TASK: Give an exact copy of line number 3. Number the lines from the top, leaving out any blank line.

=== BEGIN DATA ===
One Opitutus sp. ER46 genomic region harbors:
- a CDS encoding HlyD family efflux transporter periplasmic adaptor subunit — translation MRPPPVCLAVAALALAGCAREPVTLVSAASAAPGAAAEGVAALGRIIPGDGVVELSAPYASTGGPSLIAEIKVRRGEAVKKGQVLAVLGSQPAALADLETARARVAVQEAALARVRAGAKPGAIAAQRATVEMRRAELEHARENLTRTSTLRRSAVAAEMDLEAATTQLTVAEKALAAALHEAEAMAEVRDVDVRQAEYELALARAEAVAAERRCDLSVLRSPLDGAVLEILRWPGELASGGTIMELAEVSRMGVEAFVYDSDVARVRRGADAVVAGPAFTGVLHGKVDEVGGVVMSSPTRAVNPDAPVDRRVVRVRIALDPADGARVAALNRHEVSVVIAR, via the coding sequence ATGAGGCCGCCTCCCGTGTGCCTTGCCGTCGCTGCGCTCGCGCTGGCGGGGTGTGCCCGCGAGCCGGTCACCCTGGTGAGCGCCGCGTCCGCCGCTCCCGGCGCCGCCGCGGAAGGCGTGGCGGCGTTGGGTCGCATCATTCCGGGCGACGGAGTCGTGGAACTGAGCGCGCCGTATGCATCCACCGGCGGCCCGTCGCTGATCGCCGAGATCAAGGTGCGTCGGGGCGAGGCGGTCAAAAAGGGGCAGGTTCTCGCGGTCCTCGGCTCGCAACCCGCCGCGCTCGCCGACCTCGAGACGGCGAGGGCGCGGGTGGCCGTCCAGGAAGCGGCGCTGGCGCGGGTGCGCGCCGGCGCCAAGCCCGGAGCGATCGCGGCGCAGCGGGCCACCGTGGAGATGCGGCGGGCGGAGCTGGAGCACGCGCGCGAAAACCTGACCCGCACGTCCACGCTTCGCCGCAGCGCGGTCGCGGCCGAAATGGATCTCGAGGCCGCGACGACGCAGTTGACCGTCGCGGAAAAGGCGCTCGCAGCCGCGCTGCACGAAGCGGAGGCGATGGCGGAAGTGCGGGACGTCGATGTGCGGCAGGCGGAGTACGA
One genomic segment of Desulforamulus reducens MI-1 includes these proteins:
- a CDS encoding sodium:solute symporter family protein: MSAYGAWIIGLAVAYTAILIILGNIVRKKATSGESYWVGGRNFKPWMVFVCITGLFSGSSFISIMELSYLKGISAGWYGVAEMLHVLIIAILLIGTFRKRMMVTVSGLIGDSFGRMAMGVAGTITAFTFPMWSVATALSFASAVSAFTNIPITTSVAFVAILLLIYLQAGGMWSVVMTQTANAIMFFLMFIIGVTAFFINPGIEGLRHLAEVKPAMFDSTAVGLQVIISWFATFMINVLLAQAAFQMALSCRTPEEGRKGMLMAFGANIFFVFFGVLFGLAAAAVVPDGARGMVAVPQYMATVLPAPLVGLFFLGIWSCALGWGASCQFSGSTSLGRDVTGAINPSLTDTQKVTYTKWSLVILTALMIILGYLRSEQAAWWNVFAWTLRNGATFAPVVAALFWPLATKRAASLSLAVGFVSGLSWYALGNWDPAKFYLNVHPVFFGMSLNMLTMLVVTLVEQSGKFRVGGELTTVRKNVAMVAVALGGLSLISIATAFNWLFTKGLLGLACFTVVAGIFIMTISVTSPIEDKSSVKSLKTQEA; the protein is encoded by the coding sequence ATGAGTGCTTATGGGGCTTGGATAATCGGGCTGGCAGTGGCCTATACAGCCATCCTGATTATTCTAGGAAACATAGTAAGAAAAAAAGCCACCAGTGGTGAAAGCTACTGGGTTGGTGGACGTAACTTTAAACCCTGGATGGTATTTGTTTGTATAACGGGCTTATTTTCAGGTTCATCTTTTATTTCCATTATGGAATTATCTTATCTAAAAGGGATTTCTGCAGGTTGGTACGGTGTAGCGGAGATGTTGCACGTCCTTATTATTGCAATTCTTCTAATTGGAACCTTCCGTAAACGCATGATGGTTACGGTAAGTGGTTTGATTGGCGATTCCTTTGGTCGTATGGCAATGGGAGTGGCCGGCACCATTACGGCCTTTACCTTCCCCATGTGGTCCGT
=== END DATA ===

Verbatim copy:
One genomic segment of Desulforamulus reducens MI-1 includes these proteins: